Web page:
Kids can play part in the monarch butterfly’s migration

  • Ann Posegate Special to The Washington Post
  • Sunday, February 24, 2013 2:47pm
  • Life

In the world of insect migration, monarch butterflies rule the sky. Every fall, hundreds of millions of these black, orange and white insects migrate thousands of miles from the United States and Canada to the mountains of central Mexico, where they spend the winter. By late February, they begin their return journey north.

“We’re estimating that many of these butterflies fly more than 5,000 miles in their lifetime,” said Chip Taylor, who runs the Monarch Watch Program at the University of Kansas. He and his team place small tags on monarchs’ wings to monitor where they fly.

“Monarchs have a biological clock in their brain, but also one in their antennae that tells them when the sun rises and sets,” Taylor said. By keeping track of the sun’s location in the sky, these two body parts act like a calendar and compass for the butterflies.

Monarchs that spend the winter in Mexico live eight or nine months, longer than any other monarchs. They begin their migration in late summer or early fall and reach Mexico in late fall and early winter, covering an average of 25 to 30 miles a day.

They begin their flight back to the southern United States in late February and March. Along the way, each female lays a few hundred eggs. As the migrating generation dies off a month or two later, the new generation continues the springtime migration north and reaches the eastern United States and Canada in late spring and early summer.

Migrating monarchs face many dangers, including storms and predators. But according to Taylor, their biggest threat is habitat loss.

Like all living things, monarchs need food, water and shelter. Adult monarchs eat nectar from flowers, and their larvae (the caterpillar stage) eat milkweed plants.

In the United States, about 6,000 acres of land are paved over each day for roads and buildings, leaving less space for butterfly habitats.

But kids can help. You can raise the caterpillars to butterflies, then release the adults. “Monarch Watch provides monarch caterpillars to hundreds of schools,” Taylor said.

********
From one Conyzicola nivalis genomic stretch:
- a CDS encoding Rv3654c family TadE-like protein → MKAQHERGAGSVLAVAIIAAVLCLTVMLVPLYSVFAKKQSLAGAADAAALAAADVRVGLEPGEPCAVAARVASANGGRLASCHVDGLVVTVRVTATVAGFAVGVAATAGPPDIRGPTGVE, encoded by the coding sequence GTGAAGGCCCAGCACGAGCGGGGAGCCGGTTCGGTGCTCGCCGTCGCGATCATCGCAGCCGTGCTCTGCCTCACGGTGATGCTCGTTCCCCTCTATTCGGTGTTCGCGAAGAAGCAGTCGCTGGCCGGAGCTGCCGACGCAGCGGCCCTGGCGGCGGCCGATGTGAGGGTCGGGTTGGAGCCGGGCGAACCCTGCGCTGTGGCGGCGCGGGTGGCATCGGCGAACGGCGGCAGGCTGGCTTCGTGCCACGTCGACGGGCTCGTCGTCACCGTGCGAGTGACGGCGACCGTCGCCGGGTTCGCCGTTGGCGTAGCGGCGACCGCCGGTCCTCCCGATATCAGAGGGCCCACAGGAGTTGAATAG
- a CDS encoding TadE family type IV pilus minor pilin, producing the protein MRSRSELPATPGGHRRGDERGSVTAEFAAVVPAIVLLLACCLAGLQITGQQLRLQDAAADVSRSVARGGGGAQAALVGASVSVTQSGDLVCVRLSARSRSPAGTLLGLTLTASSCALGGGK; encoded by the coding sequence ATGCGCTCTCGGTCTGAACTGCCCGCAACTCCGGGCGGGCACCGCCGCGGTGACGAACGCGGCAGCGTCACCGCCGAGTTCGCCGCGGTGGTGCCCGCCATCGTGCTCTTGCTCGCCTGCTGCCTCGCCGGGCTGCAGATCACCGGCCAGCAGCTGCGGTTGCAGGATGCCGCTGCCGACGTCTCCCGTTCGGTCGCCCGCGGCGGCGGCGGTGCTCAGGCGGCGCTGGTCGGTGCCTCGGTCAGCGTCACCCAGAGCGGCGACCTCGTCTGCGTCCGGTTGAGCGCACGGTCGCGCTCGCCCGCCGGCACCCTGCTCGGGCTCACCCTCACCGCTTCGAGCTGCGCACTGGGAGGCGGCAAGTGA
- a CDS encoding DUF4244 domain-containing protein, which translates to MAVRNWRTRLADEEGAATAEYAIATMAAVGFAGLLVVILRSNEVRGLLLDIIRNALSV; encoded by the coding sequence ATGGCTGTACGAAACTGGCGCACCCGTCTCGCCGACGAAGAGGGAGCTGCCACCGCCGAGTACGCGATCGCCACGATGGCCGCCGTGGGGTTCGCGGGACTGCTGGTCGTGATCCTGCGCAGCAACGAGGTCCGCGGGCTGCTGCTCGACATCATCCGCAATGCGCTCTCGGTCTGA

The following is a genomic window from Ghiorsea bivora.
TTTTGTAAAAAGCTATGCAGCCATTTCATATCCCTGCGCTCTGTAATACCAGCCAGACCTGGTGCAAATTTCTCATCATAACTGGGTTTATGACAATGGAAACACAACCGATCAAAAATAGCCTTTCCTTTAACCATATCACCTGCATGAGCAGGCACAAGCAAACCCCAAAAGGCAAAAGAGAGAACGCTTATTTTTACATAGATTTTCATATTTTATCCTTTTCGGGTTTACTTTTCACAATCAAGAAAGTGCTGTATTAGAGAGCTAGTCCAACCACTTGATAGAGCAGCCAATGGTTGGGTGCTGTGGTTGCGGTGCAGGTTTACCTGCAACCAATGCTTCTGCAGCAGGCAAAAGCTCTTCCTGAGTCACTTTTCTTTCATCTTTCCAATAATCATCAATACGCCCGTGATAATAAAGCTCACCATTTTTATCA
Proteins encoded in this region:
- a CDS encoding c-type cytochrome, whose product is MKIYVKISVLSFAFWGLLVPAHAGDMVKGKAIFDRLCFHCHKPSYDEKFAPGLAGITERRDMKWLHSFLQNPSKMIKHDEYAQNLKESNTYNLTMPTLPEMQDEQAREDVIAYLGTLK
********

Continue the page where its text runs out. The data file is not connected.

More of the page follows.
Kids also can plant milkweed and other butterfly-friendly plants in their gardens, or catch and tag adult monarchs before migration begins.

“Catching butterflies isn’t as easy as it may sound,” Taylor said. “There are some skills involved.” But every tag helps researchers learn more. And when it comes to these tiny traveling butterflies, there is much to discover.

Learn more

To learn about tagging and tracking monarch butterflies go to www.monarchwatch.org.

More in Life

Take a closer look: Winter gardens share gifts in subtle way

Go on a neighborhood walk this month to enjoy the seasonal beauty offered by a variety of gardens.

Great Plant Pick: Pinus contorta var. contorta, shore pine

What: Who is not impressed by the beauty and toughness of this… Continue reading

Red wine usually costs more, but you can still find bargains

Here are five good-quality reds that won’t drain your grocery budget.

Beer of the Week: Skull Splitter and Blood of My Enemies

Aesir Meadery of Everett and Whiskey Ridge Brewing of Arlington collaborated to make two braggots.

Jesse Sykes brings her evolving sounds to Cafe Zippy in Everett

She and Phil Wandscher make a return trip to a club that she values for its intimacy.

Compost: It’s what every gardener really wants for Christmas

A pile of decomposed and recycled organic matter is the gardener’s gift that keeps on giving.

Need a centerpiece? Plant paper-whites for December beauty

The white flowering plant brings the garden indoors in winter, even if the bulbs were never outside.

Beer, wine, spirits: Snohomish County booze calendar

Ugly Sweater Party and Canned Food Drive at Whitewall: Marysville’s Whitewall Brewing… Continue reading

Student winners to perform concertos with Mukilteo orchestra

This annual show is a partnership with the Snohomish County Music Teachers Association.

Most Read